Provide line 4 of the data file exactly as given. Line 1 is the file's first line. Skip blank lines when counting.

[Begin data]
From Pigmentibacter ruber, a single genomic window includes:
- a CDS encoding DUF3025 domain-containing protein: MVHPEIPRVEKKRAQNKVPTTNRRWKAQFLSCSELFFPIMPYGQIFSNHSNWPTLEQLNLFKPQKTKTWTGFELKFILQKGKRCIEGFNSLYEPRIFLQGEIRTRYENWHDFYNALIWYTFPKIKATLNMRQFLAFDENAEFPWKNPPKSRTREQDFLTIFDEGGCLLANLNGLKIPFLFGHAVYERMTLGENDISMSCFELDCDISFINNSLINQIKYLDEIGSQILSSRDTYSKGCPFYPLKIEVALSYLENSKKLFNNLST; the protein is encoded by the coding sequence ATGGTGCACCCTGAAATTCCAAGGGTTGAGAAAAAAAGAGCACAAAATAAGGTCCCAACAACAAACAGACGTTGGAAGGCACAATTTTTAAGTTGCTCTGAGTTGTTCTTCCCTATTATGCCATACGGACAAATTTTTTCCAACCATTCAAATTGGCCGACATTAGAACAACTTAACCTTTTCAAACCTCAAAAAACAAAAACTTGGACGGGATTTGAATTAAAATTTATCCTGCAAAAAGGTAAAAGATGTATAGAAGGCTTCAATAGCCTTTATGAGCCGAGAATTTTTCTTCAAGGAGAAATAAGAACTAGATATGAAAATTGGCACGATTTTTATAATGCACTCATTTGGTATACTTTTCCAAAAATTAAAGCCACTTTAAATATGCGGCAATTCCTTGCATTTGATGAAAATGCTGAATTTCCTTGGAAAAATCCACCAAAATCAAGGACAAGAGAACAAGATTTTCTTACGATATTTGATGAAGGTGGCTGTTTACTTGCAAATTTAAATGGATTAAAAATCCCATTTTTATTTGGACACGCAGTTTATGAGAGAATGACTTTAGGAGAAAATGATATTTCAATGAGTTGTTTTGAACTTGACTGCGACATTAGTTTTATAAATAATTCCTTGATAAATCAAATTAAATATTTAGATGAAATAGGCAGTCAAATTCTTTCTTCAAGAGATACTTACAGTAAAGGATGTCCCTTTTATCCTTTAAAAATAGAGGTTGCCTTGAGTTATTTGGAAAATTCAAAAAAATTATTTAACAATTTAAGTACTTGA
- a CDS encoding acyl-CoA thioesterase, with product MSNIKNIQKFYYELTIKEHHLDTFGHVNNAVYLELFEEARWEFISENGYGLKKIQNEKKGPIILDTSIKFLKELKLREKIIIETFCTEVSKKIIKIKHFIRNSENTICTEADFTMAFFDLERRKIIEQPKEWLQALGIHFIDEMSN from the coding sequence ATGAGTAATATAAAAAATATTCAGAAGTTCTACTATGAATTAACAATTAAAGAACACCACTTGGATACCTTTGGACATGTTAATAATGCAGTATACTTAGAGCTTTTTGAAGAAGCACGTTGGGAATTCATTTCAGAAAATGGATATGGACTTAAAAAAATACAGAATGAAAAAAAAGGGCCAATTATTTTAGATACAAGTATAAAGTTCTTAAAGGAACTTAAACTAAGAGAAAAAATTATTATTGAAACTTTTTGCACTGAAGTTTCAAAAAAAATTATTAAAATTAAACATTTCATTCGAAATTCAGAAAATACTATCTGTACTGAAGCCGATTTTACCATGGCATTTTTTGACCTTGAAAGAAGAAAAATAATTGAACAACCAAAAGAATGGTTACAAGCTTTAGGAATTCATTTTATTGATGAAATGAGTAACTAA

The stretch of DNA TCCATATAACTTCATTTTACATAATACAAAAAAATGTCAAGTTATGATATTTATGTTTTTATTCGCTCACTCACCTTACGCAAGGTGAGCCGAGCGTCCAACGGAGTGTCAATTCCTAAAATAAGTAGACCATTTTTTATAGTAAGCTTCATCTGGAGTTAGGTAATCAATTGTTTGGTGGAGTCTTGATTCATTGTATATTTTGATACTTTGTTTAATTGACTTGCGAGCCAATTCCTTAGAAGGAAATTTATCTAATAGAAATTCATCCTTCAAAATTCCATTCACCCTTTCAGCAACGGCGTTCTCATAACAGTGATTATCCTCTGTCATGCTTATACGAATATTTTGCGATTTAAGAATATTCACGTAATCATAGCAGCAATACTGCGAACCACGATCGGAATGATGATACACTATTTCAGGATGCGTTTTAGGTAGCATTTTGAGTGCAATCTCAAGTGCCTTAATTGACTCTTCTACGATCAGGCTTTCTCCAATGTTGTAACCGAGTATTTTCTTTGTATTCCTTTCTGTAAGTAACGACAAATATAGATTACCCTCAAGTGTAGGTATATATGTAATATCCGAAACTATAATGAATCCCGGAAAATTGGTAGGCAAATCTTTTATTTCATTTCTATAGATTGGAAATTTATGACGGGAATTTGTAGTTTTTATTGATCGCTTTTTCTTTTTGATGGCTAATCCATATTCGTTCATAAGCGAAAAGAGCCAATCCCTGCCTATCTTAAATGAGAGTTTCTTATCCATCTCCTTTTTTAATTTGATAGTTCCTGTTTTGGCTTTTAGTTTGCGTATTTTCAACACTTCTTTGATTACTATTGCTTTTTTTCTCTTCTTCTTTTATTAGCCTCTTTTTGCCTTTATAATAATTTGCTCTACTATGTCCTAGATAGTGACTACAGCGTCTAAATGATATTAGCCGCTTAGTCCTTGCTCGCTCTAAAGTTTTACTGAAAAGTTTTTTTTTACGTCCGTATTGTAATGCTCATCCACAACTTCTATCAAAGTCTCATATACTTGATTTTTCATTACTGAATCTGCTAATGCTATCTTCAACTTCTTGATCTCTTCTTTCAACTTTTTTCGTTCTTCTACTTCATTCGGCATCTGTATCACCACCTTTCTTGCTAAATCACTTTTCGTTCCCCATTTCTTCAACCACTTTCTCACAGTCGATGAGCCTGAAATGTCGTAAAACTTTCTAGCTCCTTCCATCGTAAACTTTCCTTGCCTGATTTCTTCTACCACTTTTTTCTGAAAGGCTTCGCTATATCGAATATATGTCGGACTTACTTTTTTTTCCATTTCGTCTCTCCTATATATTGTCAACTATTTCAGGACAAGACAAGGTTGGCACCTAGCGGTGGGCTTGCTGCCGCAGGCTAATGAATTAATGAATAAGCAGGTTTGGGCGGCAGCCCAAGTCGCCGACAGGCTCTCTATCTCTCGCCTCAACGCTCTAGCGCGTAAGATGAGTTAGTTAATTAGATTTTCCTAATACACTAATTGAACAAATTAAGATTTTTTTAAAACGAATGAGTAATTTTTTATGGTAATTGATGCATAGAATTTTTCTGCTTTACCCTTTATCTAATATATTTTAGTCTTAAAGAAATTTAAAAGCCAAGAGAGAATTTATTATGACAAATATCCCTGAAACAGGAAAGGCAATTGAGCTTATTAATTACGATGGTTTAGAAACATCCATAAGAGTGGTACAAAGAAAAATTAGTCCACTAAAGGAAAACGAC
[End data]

The stretch of DNA TCCATATAACTTCATTTTACATAATACAAAAAAATGTCAAGTTATGATATTTATGTTTTTATTCGCTCACTCACCTTACGCAAGGTGAGCCGAGCGTCCAACGGAGTGTCAATTCCTAAAATAAGTAGACCATTTTTTATAGTAAGCTTCATCTGGAGTTAGGTAATCAATTGTTTGGTGGAGTCTTGATTCATTGTATATTTTGATACTTTGTTTAATTGACTTGCGAGCCAATTCCTTAGAAGGAAATTTATCTAATAGAAATTCATCCTTCAAAATTCCATTCACCCTTTCAGCAACGGCGTTCTCATAACAGTGATTATCCTCTGTCATGCTTATACGAATATTTTGCGATTTAAGAATATTCACGTAATCATAGCAGCAATACTGCGAACCACGATCGGAATGATGATACACTATTTCAGGATGCGTTTTAGGTAGCATTTTGAGTGCAATCTCAAGTGCCTTAATTGACTCTTCTACGATCAGGCTTTCTCCAATGTTGTAACCGAGTATTTTCTTTGTATTCCTTTCTGTAAGTAACGACAAATATAGATTACCCTCAAGTGTAGGTATATATGTAATATCCGAAACTATAATGAATCCCGGAAAATTGGTAGGCAAATCTTTTATTTCATTTCTATAGATTGGAAATTTATGACGGGAATTTGTAGTTTTTATTGATCGCTTTTTCTTTTTGATGGCTAATCCATATTCGTTCATAAGCGAAAAGAGCCAATCCCTGCCTATCTTAAATGAGAGTTTCTTATCCATCTCCTTTTTTAATTTGATAGTTCCTGTTTTGGCTTTTAGTTTGCGTATTTTCAACACTTCTTTGATTACTATTGCTTTTTTTCTCTTCTTCTTTTATTAGCCTCTTTTTGCCTTTATAATAATTTGCTCTACTATGTCCTAGATAGTGACTACAGCGTCTAAATGATATTAGCCGCTTAGTCCTTGCTCGCTCTAAAGTTTTACTGAAAAGTTTTTTTTTACGTCCGTATTGTAATGCTCATCCACAACTTCTATCAAAGTCTCATATACTTGATTTTTCATTACTGAATCTGCTAATGCTATCTTCAACTTCTTGATCTCTTCTTTCAACTTTTTTCGTTCTTCTACTTCATTCGGCATCTGTATCACCACCTTTCTTGCTAAATCACTTTTCGTTCCCCATTTCTTCAACCACTTTCTCACAGTCGATGAGCCTGAAATGTCGTAAAACTTTCTAGCTCCTTCCATCGTAAACTTTCCTTGCCTGATTTCTTCTACCACTTTTTTCTGAAAGGCTTCGCTATATCGAATATATGTCGGACTTACTTTTTTTTCCATTTCGTCTCTCCTATATATTGTCAACTATTTCAGGACAAGACAAGGTTGGCACCTAGCGGTGGGCTTGCTGCCGCAGGCTAATGAATTAATGAATAAGCAGGTTTGGGCGGCAGCCCAAGTCGCCGACAGGCTCTCTATCTCTCGCCTCAACGCTCTAGCGCGTAAGATGAGTTAGTTAATTAGATTTTCCTAATACACTAATTGAACAAATTAAGATTTTTTTAAAACGAATGAGTAATTTTTTATGGTAATTGATGCATAGAATTTTTCTGCTTTACCCTTTATCTAATATATTTTAGTCTTAAAGAAATTTAAAAGCCAAGAGAGAATTTATTATGACAAATATCCCTGAAACAGGAAAGGCAATTGAGCTTATTAATTACGATGGTTTAGAAACATCCATAAGAGTGGTACAAAGAAAAATTAGTCCACTAAAGGAAAACGAC